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Europe Will Not Fall for Lieberman’s Rhetoric…

May 13, 2009

Avigdor Lieberman, Israel’s Foreign Minister under the new, ultra right-wing Netanyahu-led government, recently embarked on his official trip abroad.  During the trip, he will visit EU leaders in Rome, Paris, Prague and Berlin—which happen to be in the most Pro-Israel countries of the EU.

 Lieberman is hoping that the tour will “promote an upgrading of Israel’s relations with Europe.”  In his short time as FM, Lieberman has already been called a fascist and a racist because of his intended governmental policies and his statements about Arabs in Israel and Palestine.

 During his tour, Lieberman has purposely left out any mention of a two-state solution for Israel and Palestine, calling it merely a “slogan” and “cliché.”  When asked about his government’s plan for the peace process, he asked that “Europeans wait a bit longer until the government presents its new policy.” 

 However, as the world waits to hear about the new Israeli peace plan and to see if it includes a sovereign Palestinian state, Israel’s plans to expand the largest illegal settlement in the West Bank continue. 

 The new government plans to expand the settlement, Maale Adumim by 1200 dunams, connecting it to a smaller settlement nearby, Kedar.  If this plan goes through, the separation fence—which is already built illegally inside the internationally recognized Green Line—will be pushed even further into Palestinian territory.

 Instead of focusing on such “pompous declarations” as a two-state solution, Lieberman’s ideas for bringing peace to Israel and Palestine are merely economic.  Since Lieberman lives on an illegal settlement in the West Bank, he says that he “talks to Palestinians” and that “all they want is to make a good living.” 

 Basically, Lieberman is delaying the real peace process, one that includes a Palestinian state, as long as he can—while stealing more and more land from the West Bank through illegal settlements, outposts, and the separation fence.

 These colonialist policies will make it harder for Lieberman to convince the EU to “upgrade relations”, especially since Brussels has already freezed those plans until Israel reveals a peace plan that includes a two-state solution.

 Danny Ayalon, Lieberman’s Deputy Foreign Minister, is also traveling in Europe.  He visited Brussels to attend a conference of the Security and Political Committee of the EU, and also to work on improving relations between the EU and Israel.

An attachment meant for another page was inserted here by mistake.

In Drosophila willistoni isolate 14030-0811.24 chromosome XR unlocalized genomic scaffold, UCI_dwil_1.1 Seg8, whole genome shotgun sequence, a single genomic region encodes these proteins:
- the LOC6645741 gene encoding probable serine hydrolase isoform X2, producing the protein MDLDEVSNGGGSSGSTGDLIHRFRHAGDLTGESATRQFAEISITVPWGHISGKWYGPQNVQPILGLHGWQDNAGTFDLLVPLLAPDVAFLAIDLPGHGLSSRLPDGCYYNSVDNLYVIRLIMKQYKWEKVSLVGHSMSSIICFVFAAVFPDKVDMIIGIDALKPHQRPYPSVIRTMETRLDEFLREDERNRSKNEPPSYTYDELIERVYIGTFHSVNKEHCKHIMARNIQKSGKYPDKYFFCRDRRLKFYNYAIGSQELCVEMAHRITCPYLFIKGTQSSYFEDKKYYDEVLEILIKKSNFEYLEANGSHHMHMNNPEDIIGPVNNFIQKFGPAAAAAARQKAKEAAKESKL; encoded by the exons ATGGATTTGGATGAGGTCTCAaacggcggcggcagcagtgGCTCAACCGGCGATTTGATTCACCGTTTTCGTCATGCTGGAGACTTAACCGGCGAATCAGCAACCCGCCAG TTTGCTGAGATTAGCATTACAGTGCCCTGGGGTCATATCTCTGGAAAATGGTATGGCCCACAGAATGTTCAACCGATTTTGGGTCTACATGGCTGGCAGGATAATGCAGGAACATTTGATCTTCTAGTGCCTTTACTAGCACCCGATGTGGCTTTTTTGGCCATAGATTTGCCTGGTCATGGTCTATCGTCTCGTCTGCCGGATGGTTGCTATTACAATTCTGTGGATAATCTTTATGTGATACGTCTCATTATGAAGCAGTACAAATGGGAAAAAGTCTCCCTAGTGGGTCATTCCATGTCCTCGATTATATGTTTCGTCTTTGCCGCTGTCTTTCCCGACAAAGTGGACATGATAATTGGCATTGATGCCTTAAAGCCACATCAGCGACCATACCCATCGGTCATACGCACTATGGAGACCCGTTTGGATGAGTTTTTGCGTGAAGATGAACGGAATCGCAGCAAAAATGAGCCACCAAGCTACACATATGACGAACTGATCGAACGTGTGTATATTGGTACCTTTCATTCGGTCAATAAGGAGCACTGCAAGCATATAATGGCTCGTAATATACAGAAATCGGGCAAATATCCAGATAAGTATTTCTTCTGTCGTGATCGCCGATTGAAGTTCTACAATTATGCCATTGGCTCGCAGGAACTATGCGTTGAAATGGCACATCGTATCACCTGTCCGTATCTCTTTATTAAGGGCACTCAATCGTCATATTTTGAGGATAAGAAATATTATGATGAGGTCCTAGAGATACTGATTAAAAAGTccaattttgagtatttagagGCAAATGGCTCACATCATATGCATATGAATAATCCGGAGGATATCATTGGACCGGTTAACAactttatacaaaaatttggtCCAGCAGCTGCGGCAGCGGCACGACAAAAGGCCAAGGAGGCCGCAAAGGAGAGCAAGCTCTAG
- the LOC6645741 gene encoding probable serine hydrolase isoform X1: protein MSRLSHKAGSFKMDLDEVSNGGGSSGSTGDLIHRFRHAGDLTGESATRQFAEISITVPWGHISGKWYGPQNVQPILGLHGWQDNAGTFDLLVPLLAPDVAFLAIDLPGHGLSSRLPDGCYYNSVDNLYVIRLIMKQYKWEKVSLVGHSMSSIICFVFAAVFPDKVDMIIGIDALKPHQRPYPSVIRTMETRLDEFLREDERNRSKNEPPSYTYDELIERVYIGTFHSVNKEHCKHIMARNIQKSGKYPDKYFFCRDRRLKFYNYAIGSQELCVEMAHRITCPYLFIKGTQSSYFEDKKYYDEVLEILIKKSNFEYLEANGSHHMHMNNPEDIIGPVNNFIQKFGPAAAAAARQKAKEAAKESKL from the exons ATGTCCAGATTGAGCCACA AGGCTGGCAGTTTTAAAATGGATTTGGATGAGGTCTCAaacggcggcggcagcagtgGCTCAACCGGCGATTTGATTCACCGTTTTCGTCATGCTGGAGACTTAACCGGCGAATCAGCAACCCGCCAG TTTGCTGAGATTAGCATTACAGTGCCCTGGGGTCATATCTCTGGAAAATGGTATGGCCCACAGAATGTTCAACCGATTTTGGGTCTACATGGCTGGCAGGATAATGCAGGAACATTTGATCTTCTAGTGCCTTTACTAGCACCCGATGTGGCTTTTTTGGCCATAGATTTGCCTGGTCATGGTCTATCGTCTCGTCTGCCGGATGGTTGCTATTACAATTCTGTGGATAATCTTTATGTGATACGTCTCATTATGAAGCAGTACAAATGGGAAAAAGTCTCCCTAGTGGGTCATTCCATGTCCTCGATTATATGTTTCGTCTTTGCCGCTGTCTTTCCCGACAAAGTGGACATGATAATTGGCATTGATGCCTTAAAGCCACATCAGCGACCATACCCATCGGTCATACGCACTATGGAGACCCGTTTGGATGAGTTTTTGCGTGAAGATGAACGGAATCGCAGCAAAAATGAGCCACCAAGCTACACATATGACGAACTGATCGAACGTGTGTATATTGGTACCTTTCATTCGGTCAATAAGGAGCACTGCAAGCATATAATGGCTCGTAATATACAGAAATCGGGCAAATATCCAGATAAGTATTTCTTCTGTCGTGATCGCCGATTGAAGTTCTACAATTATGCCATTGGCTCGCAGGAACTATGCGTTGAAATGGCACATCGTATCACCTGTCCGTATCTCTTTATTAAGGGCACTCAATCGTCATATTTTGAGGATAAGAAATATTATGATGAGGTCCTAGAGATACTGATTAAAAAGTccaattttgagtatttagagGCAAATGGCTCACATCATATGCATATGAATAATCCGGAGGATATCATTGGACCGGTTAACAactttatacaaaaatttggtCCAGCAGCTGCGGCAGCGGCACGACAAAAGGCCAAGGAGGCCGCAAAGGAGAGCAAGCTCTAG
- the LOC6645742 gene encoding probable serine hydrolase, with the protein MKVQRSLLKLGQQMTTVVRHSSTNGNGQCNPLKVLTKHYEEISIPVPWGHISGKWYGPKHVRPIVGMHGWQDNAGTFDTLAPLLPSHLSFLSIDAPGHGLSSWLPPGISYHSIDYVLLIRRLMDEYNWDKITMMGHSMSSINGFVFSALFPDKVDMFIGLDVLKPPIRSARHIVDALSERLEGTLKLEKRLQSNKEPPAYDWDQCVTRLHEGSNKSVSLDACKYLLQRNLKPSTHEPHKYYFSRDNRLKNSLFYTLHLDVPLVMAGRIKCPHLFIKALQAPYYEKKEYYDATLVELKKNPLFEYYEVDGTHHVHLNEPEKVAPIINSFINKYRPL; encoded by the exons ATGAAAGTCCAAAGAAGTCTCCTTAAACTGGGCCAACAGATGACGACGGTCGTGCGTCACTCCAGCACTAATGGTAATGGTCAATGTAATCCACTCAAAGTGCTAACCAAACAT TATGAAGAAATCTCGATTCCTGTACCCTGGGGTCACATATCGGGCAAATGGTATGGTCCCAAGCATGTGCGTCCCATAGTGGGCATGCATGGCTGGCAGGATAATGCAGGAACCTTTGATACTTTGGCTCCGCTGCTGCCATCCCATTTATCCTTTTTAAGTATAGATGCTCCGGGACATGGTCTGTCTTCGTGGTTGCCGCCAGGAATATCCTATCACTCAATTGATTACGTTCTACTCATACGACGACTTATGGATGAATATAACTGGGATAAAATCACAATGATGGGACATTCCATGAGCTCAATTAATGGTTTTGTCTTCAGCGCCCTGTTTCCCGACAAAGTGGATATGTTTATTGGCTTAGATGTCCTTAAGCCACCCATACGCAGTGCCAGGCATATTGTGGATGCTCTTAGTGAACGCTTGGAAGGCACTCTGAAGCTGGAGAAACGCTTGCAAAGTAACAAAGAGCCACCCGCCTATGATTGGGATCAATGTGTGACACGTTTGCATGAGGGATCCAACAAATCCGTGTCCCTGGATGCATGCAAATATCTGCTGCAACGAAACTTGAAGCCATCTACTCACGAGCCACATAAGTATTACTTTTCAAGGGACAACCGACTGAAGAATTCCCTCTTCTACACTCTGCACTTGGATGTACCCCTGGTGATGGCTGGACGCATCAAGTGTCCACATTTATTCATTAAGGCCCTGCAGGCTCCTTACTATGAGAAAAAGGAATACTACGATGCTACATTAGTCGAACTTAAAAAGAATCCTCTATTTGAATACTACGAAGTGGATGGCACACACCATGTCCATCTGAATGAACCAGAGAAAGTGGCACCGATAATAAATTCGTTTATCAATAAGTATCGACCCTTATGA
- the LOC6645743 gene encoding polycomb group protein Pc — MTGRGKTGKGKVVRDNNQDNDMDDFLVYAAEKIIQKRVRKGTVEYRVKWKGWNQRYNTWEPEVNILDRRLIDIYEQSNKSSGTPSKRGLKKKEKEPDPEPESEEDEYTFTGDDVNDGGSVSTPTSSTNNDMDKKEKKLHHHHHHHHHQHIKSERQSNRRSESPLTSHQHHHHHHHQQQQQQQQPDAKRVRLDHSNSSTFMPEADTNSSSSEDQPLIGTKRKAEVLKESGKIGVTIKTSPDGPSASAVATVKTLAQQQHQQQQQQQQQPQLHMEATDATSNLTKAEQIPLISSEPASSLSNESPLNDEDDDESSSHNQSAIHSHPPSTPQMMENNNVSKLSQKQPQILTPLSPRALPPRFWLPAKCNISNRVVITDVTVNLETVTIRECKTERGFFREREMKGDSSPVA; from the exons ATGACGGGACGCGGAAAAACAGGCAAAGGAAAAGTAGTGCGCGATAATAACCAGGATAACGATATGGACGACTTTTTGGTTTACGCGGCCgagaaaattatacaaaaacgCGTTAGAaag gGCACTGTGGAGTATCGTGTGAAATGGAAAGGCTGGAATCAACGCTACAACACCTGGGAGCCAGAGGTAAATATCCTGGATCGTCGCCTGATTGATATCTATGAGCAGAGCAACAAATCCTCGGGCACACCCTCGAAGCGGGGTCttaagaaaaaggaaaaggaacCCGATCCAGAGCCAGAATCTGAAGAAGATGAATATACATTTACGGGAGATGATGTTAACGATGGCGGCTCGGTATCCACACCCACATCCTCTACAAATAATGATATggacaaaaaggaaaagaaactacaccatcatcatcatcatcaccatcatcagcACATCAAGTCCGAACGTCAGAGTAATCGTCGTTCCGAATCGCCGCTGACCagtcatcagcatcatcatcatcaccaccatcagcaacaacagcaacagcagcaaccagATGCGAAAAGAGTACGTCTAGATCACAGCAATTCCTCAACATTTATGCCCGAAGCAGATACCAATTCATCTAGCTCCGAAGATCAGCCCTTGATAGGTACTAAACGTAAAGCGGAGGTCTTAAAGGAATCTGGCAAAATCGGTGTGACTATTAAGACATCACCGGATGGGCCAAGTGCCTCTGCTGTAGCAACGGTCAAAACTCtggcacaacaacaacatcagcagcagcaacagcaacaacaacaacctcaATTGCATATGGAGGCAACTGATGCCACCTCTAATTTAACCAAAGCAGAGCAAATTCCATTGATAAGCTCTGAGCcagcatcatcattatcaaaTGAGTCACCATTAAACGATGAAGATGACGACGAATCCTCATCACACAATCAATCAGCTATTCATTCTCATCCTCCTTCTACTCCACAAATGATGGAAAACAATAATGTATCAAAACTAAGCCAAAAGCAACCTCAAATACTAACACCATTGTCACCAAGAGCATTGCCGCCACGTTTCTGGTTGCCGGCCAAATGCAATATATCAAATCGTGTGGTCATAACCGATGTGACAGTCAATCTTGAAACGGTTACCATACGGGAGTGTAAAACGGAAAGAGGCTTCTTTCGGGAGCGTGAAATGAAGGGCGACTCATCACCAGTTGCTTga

Unlike Lieberman, Ayalon says that the “government is going to abide by all previous commitments, including the acceptance of the Road Map to Peace which will lead to a two-state solution.”

 As Ayalon promises the EU that they will continue the peace process, Lieberman calls the same process a “waste of money.”   

 Bernita Ferrerro-Waldner, Commissioner for External Relations of the EU, said there will be no upgrade in relations between the EU and Israel unless Netanyahu backs the idea of a sovereign Palestinian state. 

 In response, Israel threatened to expel the EU from the ‘Quartet’ of the US, Russia, UN, and EU.  In a telephone conversation with European ambassadors, a senior Israeli official said that “Israel is asking Europe to lower the tone and conduct a discreet dialogue.  However, if these declarations continue, Europe will not be able to be part of the diplomatic process, and both sides will lose.”

 These threats have not stopped European countries from standing by the idea of a two-state solution.  After Lieberman’s meetings in Italy with PM Berlusconi and FM Frattini, Frattini released a statement saying Lieberman should “tone down his statements and act to create a climate of collaboration” and that the peace process “must continue on the basis of the principle of two states for two peoples.”

 In France, Lieberman was greeted by a crowd of Pro-Palestinian demonstrators with banners saying “Boycott Israel” and chanting “No to Lieberman!”

 Frances FM Bernard Kouchner “recalled the expectations of France, in particular the creation of a viable Palestinian state coexisting in peace and security with Israel.”  He also called for a “complete halt to colonization (building of settlements)” as well as the opening of passages to the Gaza Strip to ease the economic and humanitarian crisis there.

 Although most of the EU is skeptical of Israel’s commitment to a two-state solution and will not be willing to upgrade relations without that commitment, the Czech Republic PM, Mirek Topolanek, is still fiercely pro-Israel and called on the EU to stop the freeze on EU-Israeli relations. 

 Ferrerro-Waldner commented on the Czech PM’s statements saying, “Anything that undermines the two-state solution has to be stopped.  Topolanek is condoning the settlements, totally against the policies of the EU.”

 It looks like Lieberman’s plans to improve relations with the EU without committing to a two-state solution seem to have failed, but the real test for the new government will be to convince President Obama that they are still “in-line” with the U.S. ideals and it’s commitment to the creation of a Palestinian state. 

 Israel’s new peace plan will be unveiled when Lieberman visits President Obama in mid-May.

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